In residential settings, short setbacks, front porches and stoops, bay windows, balconies, and active front-yard gardens all add thickness. A new best practice among skilled multifamily developers is to make first-floor apartments look like rowhouses by giving them stoops and front doors, even though they may still be hallway-served.
In office buildings, first-floor offices should be given transitional spaces like bay windows and porches against the sidewalk where possible, similar to residential uses. But a better approach, one becoming favored among office tenants, is to forego the large glamorous lobby in favor of leasing out as much space as possible to amenity retail such as restaurants and coffee houses, which can provide proper storefronts instead.
Rule 100: Don’t give up on sprawl
It’s where most Americans live.
In 1999, when Andres Duany, Elizabeth Plater-Zyberk, and I were writing Suburban Nation, it seemed that stopping the spread of sprawl might actually be possible. Two decades later, it is difficult to harbor such illusions. Most of the subsidies and market perversities that drove the initial suburban outflux are still in place, and too many powerful organizations still benefit from our dependence on cars and roads.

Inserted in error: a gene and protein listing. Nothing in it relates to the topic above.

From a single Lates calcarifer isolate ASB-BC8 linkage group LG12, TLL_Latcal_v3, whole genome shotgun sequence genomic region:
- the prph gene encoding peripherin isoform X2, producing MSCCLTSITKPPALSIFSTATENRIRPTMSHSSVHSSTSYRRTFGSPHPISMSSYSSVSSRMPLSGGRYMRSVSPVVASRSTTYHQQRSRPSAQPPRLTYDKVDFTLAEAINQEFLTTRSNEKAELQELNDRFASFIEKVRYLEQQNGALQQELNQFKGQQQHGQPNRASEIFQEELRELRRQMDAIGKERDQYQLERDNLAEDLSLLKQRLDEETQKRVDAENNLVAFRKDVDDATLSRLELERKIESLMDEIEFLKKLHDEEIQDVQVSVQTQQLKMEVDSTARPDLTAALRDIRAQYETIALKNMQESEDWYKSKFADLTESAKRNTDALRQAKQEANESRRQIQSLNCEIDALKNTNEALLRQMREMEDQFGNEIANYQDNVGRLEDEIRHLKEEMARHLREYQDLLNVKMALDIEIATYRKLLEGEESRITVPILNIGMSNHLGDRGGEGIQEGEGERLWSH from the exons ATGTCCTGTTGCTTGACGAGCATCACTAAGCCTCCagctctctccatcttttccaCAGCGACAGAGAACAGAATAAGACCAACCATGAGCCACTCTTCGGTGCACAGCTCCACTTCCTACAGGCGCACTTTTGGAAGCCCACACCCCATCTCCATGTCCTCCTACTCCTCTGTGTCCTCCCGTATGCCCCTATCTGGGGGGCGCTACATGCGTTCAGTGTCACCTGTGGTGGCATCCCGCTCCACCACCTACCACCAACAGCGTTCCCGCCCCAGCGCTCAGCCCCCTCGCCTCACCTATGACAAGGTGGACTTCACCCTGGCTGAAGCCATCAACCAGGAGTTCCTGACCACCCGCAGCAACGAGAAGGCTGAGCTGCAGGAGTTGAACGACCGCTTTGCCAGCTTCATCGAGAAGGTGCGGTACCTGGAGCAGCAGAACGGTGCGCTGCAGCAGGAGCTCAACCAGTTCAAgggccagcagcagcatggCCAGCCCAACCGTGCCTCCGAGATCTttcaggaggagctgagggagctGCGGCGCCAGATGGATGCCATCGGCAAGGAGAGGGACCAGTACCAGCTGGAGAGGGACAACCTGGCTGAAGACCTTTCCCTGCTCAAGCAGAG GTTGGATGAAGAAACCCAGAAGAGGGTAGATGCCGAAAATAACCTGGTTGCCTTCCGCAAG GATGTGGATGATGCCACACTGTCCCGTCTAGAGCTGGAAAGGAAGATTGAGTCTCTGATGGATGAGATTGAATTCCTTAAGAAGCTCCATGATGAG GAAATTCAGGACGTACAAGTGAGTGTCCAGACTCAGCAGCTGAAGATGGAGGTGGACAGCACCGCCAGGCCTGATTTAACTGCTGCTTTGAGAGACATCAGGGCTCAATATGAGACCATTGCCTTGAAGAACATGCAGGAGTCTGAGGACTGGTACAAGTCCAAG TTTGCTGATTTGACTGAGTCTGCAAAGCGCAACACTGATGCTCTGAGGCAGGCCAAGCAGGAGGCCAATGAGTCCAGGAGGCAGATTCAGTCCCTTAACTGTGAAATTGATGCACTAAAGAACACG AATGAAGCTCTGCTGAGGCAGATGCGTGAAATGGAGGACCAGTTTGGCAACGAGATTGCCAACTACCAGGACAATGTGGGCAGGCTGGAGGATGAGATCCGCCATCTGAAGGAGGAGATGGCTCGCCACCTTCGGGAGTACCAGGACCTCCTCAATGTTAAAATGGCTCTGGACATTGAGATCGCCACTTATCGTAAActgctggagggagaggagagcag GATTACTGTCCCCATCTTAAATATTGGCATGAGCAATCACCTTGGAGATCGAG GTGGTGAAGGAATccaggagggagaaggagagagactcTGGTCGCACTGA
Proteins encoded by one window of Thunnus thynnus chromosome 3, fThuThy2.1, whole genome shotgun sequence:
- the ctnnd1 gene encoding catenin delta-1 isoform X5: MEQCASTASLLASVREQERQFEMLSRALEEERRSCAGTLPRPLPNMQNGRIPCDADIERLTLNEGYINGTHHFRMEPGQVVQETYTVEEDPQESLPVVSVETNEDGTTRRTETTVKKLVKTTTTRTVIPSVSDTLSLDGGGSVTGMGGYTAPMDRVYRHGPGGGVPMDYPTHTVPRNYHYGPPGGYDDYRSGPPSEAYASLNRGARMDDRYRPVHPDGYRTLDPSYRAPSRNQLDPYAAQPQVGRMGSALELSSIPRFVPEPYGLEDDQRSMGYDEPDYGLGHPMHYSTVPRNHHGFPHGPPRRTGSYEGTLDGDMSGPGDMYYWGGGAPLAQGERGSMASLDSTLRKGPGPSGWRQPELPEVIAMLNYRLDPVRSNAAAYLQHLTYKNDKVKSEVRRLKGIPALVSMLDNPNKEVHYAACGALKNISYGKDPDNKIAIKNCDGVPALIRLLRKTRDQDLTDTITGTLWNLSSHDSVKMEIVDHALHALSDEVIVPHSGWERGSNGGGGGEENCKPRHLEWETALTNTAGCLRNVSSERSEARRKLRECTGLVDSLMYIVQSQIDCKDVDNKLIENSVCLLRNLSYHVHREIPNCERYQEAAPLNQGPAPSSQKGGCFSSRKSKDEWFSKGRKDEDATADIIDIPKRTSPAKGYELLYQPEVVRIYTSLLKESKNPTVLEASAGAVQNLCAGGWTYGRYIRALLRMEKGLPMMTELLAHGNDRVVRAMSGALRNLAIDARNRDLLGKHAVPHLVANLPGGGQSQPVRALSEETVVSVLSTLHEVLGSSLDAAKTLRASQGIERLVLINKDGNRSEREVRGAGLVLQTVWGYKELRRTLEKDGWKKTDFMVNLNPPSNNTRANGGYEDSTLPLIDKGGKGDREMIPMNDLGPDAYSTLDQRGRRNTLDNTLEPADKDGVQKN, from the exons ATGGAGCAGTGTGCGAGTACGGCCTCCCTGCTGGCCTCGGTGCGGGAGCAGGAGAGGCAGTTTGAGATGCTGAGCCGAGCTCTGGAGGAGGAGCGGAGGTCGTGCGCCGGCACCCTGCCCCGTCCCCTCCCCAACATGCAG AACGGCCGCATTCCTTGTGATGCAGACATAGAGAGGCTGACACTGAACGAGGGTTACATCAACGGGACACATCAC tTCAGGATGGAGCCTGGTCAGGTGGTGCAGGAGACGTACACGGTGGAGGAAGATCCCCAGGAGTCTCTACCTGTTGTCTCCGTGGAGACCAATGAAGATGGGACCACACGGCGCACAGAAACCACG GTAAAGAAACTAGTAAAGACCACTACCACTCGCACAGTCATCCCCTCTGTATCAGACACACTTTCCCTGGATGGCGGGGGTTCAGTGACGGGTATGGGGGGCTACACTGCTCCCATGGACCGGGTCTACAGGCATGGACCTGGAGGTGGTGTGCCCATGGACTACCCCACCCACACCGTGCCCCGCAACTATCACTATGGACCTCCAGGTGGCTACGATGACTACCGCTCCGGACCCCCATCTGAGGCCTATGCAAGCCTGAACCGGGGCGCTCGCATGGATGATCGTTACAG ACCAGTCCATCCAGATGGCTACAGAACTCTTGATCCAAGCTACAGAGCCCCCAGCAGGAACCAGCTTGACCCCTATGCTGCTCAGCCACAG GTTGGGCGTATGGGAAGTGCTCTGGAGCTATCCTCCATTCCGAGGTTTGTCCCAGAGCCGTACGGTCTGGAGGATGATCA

Even though polls and price comparisons show that the auto zone is vastly overbuilt, the sprawl machine will continue to churn, sucking in farmland and fossil fuels and spitting out soulless subdivisions and ever more carbon. The data suggest it might kill us all before long. But while we’re still here, why can’t we just live in the kind of places we want?
This final question, and our collective failure to change the rules of the game, has led to a new mandate, less ambitious but still important: making the walkable lifestyle available to more of the people who want it but can’t find or afford it in their cities. As the sprawl bomb continues to slowly detonate, planners and activists can make the biggest difference by bringing more attainable housing to our city and town centers. But they can also have an impact by creating pockets of urbanism where the people already are: in the belly of the sprawl beast.
This work has been going on for decades now, described in such books as Retrofitting Suburbia—new mixed-use town centers plopped in the middle of the auto zone. Most of them, like Legacy Town Center in Plano, Texas, or Belmar in Lakewood, Colorado, occupy the sites of dead malls or office parks. When done properly, they seem to be an almost surefire real-estate home run, because the hundreds of thousands of people surrounding them are absolutely starved for urbanism.